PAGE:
I don't' know if I ever feel more Catholic than I do a mid-day Mass. Outside of consistently still flubbing the "Holy Holy Holy, Lord God of Hosts" (it just doesn't roll off the tongue like the older version did), I know all the moves, and could do them with my hands tied behind my back (except, I am thinking, the sign of the cross. I could still do the sign of peace because at daily Mass we don't shake hands. We wave. Even if the person is right next to you! I think it's an old-people thing). I went to this Mass once after having been up half the night at a Hospice vigil and was feeling exhausted- bleary-eyed and snoozy and a little drunk-like. But still, I knew all the moves, and kneeled and sat and prayed almost automatically. I remember finding that comforting- knowing all the moves and what to do and how to say it so reflexively made me feel like a part of the whole.
Today, on the other hand, a man walked in just at the beginning of the Homily. I heard my Catholic spine whisper "doesn't count if you're not here for the Gospel!" He is a regular at this Mass, I've seen him before. I watched him take a seat and pull out his rosary beads. The chain was broken on them, so they hung in a long line instead of the usual loop. He sat through the rest of the Mass fiddling fretfully with his broken beads, and whispering. I leaned in a bit to hear what he was saying/praying and heard: "Maryyyy- full of grace the Lord is with thee blessed art thou among women and blessed is Maryyyy.... full of grace, the Lord is with thee..." over and over. He whispered these wrong prayers, wrongly, on his wrong rosary, through the homily and liturgy of the Eucharist. When we stood up to pray the Our Father, he stood up too, and whispered his wrong prayer. At one point, he crunched on a mint- I wondered at first if he was eating one of the beads from his rosary- either way, it's wrong; we're supposed to fast for an hour before Communion. When communion time came, he filed up to the front, received, and then went to stand by the door. When the priest was finished serving communion, the man walked out.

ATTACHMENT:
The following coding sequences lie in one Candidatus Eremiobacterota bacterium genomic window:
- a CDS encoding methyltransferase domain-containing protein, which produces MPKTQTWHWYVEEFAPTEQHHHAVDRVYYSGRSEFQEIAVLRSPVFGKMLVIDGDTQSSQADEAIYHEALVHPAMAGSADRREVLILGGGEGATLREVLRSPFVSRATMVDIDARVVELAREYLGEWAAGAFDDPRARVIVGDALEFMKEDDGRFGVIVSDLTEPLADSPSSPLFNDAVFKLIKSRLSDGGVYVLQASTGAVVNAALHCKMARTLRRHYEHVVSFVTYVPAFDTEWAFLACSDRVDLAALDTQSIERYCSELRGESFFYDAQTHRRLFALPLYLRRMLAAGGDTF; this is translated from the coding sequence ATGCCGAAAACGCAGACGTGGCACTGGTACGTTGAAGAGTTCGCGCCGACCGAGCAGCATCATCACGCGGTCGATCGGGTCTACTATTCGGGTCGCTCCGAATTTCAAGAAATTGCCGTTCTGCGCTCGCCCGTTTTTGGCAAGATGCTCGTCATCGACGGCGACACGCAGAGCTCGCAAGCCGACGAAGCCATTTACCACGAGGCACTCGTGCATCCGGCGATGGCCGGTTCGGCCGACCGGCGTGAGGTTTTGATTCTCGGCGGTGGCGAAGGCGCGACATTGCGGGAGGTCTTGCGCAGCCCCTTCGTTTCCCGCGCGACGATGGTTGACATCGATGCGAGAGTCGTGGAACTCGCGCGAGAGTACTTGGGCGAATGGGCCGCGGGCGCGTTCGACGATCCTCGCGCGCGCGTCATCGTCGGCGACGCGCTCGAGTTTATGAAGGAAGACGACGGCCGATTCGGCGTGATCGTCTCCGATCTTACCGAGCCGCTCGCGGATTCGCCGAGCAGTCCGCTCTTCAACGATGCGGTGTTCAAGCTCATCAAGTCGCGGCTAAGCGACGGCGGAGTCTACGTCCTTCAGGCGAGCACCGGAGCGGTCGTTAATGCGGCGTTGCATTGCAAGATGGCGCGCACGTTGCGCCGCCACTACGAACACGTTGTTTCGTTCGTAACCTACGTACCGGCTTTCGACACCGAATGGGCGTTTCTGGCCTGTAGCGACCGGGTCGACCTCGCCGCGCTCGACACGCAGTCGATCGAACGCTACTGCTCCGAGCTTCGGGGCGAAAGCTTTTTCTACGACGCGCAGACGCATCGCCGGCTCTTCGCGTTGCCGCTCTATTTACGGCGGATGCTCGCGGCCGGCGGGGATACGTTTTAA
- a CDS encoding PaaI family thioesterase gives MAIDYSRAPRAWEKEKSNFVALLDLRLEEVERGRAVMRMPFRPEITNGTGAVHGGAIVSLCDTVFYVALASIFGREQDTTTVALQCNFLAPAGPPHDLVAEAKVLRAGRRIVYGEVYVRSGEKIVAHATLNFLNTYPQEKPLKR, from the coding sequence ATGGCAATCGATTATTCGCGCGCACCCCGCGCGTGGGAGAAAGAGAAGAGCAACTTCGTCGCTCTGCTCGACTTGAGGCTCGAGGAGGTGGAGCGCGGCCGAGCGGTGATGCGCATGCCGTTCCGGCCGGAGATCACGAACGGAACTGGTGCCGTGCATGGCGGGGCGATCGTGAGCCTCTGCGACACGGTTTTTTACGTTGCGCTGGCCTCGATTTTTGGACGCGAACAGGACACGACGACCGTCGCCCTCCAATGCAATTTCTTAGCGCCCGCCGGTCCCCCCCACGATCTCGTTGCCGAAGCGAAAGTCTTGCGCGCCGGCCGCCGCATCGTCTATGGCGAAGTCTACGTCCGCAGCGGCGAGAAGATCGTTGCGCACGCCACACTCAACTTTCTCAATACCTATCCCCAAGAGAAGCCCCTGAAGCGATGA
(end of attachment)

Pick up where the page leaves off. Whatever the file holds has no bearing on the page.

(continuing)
He did the whole thing wrong.
But my heart, my heart was breaking for this man- not pity, not even worry- just love love love. I imagined that Mary, hearing her prayer said wrongly, over and over, must feel so moved by his whispers. I don't know his story, where he comes from or where he goes when he leaves our little chapel, but I know he keeps coming back, keeps whispering Mary's name, keeps receiving Christ. I pray someday that in my standing and kneeling and sitting and waving at my neighbors and praying along with the crowd, I can do it as rightly as this man does.